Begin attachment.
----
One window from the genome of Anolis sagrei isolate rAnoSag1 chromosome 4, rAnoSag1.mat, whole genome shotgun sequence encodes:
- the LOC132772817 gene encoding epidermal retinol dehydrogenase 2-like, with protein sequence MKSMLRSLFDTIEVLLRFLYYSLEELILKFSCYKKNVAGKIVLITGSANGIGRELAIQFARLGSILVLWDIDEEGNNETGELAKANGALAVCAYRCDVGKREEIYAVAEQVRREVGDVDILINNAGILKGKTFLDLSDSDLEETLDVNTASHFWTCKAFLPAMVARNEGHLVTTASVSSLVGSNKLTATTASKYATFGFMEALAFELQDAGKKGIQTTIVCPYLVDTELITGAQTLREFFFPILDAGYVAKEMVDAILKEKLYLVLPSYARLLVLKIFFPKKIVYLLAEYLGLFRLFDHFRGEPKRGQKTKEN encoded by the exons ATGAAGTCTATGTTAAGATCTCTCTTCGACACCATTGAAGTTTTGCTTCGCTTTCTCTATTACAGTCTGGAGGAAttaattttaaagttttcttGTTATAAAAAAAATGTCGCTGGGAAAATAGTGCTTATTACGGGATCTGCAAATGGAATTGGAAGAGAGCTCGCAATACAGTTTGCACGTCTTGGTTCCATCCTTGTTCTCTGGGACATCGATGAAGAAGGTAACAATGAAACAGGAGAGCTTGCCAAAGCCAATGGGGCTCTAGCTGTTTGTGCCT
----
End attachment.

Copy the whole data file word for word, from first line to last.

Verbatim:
One window from the genome of Anolis sagrei isolate rAnoSag1 chromosome 4, rAnoSag1.mat, whole genome shotgun sequence encodes:
- the LOC132772817 gene encoding epidermal retinol dehydrogenase 2-like, with protein sequence MKSMLRSLFDTIEVLLRFLYYSLEELILKFSCYKKNVAGKIVLITGSANGIGRELAIQFARLGSILVLWDIDEEGNNETGELAKANGALAVCAYRCDVGKREEIYAVAEQVRREVGDVDILINNAGILKGKTFLDLSDSDLEETLDVNTASHFWTCKAFLPAMVARNEGHLVTTASVSSLVGSNKLTATTASKYATFGFMEALAFELQDAGKKGIQTTIVCPYLVDTELITGAQTLREFFFPILDAGYVAKEMVDAILKEKLYLVLPSYARLLVLKIFFPKKIVYLLAEYLGLFRLFDHFRGEPKRGQKTKEN encoded by the exons ATGAAGTCTATGTTAAGATCTCTCTTCGACACCATTGAAGTTTTGCTTCGCTTTCTCTATTACAGTCTGGAGGAAttaattttaaagttttcttGTTATAAAAAAAATGTCGCTGGGAAAATAGTGCTTATTACGGGATCTGCAAATGGAATTGGAAGAGAGCTCGCAATACAGTTTGCACGTCTTGGTTCCATCCTTGTTCTCTGGGACATCGATGAAGAAGGTAACAATGAAACAGGAGAGCTTGCCAAAGCCAATGGGGCTCTAGCTGTTTGTGCCT